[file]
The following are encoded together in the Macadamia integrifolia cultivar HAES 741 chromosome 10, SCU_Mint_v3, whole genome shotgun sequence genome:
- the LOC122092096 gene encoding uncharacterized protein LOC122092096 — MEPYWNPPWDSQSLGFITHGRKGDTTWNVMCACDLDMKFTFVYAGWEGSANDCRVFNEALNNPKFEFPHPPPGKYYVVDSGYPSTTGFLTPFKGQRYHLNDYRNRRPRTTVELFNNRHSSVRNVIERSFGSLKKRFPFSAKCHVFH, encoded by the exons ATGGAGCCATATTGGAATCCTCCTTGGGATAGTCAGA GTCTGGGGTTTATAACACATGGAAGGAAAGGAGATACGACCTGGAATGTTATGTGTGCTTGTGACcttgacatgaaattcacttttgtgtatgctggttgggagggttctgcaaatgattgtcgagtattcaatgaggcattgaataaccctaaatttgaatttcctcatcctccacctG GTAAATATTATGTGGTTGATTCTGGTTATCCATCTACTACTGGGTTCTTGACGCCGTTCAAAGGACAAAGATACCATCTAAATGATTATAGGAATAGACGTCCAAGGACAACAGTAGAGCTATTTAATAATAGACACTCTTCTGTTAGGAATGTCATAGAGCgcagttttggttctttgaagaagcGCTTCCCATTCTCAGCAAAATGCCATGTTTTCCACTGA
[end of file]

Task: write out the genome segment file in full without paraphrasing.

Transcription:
The following are encoded together in the Macadamia integrifolia cultivar HAES 741 chromosome 10, SCU_Mint_v3, whole genome shotgun sequence genome:
- the LOC122092096 gene encoding uncharacterized protein LOC122092096 — MEPYWNPPWDSQSLGFITHGRKGDTTWNVMCACDLDMKFTFVYAGWEGSANDCRVFNEALNNPKFEFPHPPPGKYYVVDSGYPSTTGFLTPFKGQRYHLNDYRNRRPRTTVELFNNRHSSVRNVIERSFGSLKKRFPFSAKCHVFH, encoded by the exons ATGGAGCCATATTGGAATCCTCCTTGGGATAGTCAGA GTCTGGGGTTTATAACACATGGAAGGAAAGGAGATACGACCTGGAATGTTATGTGTGCTTGTGACcttgacatgaaattcacttttgtgtatgctggttgggagggttctgcaaatgattgtcgagtattcaatgaggcattgaataaccctaaatttgaatttcctcatcctccacctG GTAAATATTATGTGGTTGATTCTGGTTATCCATCTACTACTGGGTTCTTGACGCCGTTCAAAGGACAAAGATACCATCTAAATGATTATAGGAATAGACGTCCAAGGACAACAGTAGAGCTATTTAATAATAGACACTCTTCTGTTAGGAATGTCATAGAGCgcagttttggttctttgaagaagcGCTTCCCATTCTCAGCAAAATGCCATGTTTTCCACTGA